“How to” or “How not to”? That is the question.

Do you learn more from being told how to do something, or being told how NOT to do it?  There’s a nice question to ponder, about which my training professional readers could no doubt debate for hours.

This was not me.

I think most people intuitively go about helping others to learn by showing them how to do it.  It’s the way we learnt when we were toddlers – Mum showing you how to read and so on.  Imagine trying to show a child how to ride a bike, by demonstrating going too fast downhill, ramming on the brakes so hard you go flying over the handlebars, cycling the wrong way round the roundabout and so on.  A hazardous experience for the instructor, that’s for sure.

As someone who earns a living out of training people in effective behaviour, 95% of the time I attempt to model best practice, and have people observe and learn from what works (most usually by watching each other and sharing good experiences).

The trouble with this approach, it seems to me, is that the assumption is that I know what the best way is.  If I am explaining how to push for a better price when they negotiate, the unspoken agreement between me and the learner is that I am modelling good practice.  That’s quite a big assumption, and it puts me unwittingly in the role of ‘expert’ (not a role I take to that comfortably, generally speaking).

I wonder whether doing it the other way –  pointing out what doesn’t work – might be more effective and indeed appropriate?  Using this approach the learner can work out for themselves what might be the right way to do it.  This requires them to think harder, be more active in the learning, whilst at the same time reducing the pressure on me to deliver.  That sounds like a few good reasons to do it more often.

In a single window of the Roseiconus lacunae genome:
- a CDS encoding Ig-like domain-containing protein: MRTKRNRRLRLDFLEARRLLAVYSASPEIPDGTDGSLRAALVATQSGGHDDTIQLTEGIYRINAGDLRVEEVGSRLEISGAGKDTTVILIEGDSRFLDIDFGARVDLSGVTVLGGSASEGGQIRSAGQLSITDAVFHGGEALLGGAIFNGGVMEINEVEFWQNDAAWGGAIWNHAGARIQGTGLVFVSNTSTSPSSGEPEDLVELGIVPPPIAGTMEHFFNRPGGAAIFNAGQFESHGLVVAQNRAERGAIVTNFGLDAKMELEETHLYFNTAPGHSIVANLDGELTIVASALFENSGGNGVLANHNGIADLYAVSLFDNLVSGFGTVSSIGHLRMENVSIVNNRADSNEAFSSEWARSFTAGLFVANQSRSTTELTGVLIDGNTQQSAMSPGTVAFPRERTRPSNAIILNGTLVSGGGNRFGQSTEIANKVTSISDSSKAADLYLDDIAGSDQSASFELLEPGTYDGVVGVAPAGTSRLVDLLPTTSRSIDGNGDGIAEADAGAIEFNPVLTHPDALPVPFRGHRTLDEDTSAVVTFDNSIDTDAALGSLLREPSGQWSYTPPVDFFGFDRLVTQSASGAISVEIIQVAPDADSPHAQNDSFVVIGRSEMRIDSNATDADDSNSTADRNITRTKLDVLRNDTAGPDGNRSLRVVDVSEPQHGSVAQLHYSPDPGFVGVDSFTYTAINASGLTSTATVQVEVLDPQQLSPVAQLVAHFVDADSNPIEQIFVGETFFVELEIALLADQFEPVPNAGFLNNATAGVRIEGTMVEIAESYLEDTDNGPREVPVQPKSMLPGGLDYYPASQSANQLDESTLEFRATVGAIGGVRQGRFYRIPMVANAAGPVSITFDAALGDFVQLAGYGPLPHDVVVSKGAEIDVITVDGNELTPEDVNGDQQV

Which leads me neatly into the latest in a bunch of “How not to” videos I filmed recently with my old nutter friend Spencer Holmes.  It’s on the old chestnut of the annual appraisal, and we use the How not To approach again to get people to work out how to do it right.  It’s completely improvised and filmed in one unedited take, so we must be drawing on some deep personal experiences to pull out so many errors!   We reckon there are 23 major gaffes perpetrated by the Dysfunctional Appraiser, many of which you may have been personally exposed to at times over the years.  If you want to know what we think they are, let me know via the Comment box.

© bikingboy – Fotolia.com

About Michael Brown Training

I'm a business skills trainer, facilitator and coach. I've been helping people to learn for 16 years, working all around the world on topics such as Negotiation, Conflict Handling, Sales, Leadership, Consulting and Personal Effectiveness. I'm an ENFP, constantly looking for new and inspiring things to do. I love my job for its variety and the stimulation I get from it, and spend most of my time seeing how far we can go with the subjects we work on in the training room. I've recently started a new venture in making video on how NOT to do things, which you can find at www.hownot2.com
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9 Responses to “How to” or “How not to”? That is the question.

  1. Dave Loewy says: